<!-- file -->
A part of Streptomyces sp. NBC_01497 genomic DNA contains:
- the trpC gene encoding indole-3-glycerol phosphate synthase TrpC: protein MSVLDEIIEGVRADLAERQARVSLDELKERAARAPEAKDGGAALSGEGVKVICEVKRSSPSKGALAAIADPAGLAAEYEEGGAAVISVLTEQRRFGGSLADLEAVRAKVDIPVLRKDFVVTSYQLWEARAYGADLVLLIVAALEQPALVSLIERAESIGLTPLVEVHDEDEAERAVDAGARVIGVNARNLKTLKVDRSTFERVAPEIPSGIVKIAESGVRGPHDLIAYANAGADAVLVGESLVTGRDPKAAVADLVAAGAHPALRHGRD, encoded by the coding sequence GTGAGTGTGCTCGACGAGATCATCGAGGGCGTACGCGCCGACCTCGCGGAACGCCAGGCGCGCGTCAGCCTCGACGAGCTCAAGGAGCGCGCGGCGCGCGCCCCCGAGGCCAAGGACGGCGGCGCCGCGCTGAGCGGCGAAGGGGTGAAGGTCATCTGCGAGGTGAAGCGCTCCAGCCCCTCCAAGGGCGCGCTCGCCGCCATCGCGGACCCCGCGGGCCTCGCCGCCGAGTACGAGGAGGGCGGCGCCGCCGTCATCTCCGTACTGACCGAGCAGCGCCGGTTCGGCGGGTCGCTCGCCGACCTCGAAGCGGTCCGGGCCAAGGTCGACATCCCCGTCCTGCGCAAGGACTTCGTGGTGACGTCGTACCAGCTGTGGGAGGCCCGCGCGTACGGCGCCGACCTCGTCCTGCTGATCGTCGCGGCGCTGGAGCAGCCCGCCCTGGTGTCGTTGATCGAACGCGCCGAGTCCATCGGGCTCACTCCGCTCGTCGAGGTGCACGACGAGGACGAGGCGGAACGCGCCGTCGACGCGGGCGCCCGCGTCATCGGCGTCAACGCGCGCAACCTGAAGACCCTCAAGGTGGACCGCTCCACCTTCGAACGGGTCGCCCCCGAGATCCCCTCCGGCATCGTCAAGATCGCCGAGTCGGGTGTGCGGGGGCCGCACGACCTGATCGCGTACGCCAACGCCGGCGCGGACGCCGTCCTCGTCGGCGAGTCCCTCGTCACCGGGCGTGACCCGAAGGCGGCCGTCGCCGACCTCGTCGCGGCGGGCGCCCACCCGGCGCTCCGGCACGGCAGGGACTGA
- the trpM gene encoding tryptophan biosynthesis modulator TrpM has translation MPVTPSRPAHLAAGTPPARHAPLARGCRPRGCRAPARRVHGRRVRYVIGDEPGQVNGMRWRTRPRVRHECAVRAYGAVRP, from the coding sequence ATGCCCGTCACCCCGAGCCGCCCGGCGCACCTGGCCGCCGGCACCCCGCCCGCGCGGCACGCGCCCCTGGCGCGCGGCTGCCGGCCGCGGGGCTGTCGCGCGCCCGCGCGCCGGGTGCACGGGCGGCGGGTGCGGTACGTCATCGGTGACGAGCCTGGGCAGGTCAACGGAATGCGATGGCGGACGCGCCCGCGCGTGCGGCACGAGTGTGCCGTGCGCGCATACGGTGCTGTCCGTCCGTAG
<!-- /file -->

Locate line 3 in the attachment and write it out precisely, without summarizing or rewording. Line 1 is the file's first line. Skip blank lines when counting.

- the trpM gene encoding tryptophan biosynthesis modulator TrpM has translation MPVTPSRPAHLAAGTPPARHAPLARGCRPRGCRAPARRVHGRRVRYVIGDEPGQVNGMRWRTRPRVRHECAVRAYGAVRP, from the coding sequence ATGCCCGTCACCCCGAGCCGCCCGGCGCACCTGGCCGCCGGCACCCCGCCCGCGCGGCACGCGCCCCTGGCGCGCGGCTGCCGGCCGCGGGGCTGTCGCGCGCCCGCGCGCCGGGTGCACGGGCGGCGGGTGCGGTACGTCATCGGTGACGAGCCTGGGCAGGTCAACGGAATGCGATGGCGGACGCGCCCGCGCGTGCGGCACGAGTGTGCCGTGCGCGCATACGGTGCTGTCCGTCCGTAG